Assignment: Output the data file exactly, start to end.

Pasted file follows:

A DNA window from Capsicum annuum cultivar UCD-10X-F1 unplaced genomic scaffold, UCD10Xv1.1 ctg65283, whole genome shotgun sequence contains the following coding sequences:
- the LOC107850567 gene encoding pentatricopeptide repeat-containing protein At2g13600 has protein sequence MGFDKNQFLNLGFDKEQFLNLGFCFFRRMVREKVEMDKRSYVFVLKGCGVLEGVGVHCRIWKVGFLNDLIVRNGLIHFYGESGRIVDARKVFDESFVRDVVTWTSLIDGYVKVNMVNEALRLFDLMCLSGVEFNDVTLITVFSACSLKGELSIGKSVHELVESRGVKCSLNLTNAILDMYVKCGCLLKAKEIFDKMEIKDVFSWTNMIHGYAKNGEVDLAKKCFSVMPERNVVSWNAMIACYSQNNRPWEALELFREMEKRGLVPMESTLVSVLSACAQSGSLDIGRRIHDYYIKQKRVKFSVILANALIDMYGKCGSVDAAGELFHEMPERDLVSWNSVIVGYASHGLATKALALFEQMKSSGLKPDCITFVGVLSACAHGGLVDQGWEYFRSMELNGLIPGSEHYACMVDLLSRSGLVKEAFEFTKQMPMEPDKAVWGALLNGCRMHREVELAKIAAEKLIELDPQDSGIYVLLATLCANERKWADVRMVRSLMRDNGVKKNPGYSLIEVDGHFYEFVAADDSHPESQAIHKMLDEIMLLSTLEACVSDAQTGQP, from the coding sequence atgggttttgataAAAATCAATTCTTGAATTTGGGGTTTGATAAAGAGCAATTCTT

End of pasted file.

A DNA window from Capsicum annuum cultivar UCD-10X-F1 unplaced genomic scaffold, UCD10Xv1.1 ctg65283, whole genome shotgun sequence contains the following coding sequences:
- the LOC107850567 gene encoding pentatricopeptide repeat-containing protein At2g13600 has protein sequence MGFDKNQFLNLGFDKEQFLNLGFCFFRRMVREKVEMDKRSYVFVLKGCGVLEGVGVHCRIWKVGFLNDLIVRNGLIHFYGESGRIVDARKVFDESFVRDVVTWTSLIDGYVKVNMVNEALRLFDLMCLSGVEFNDVTLITVFSACSLKGELSIGKSVHELVESRGVKCSLNLTNAILDMYVKCGCLLKAKEIFDKMEIKDVFSWTNMIHGYAKNGEVDLAKKCFSVMPERNVVSWNAMIACYSQNNRPWEALELFREMEKRGLVPMESTLVSVLSACAQSGSLDIGRRIHDYYIKQKRVKFSVILANALIDMYGKCGSVDAAGELFHEMPERDLVSWNSVIVGYASHGLATKALALFEQMKSSGLKPDCITFVGVLSACAHGGLVDQGWEYFRSMELNGLIPGSEHYACMVDLLSRSGLVKEAFEFTKQMPMEPDKAVWGALLNGCRMHREVELAKIAAEKLIELDPQDSGIYVLLATLCANERKWADVRMVRSLMRDNGVKKNPGYSLIEVDGHFYEFVAADDSHPESQAIHKMLDEIMLLSTLEACVSDAQTGQP, from the coding sequence atgggttttgataAAAATCAATTCTTGAATTTGGGGTTTGATAAAGAGCAATTCTT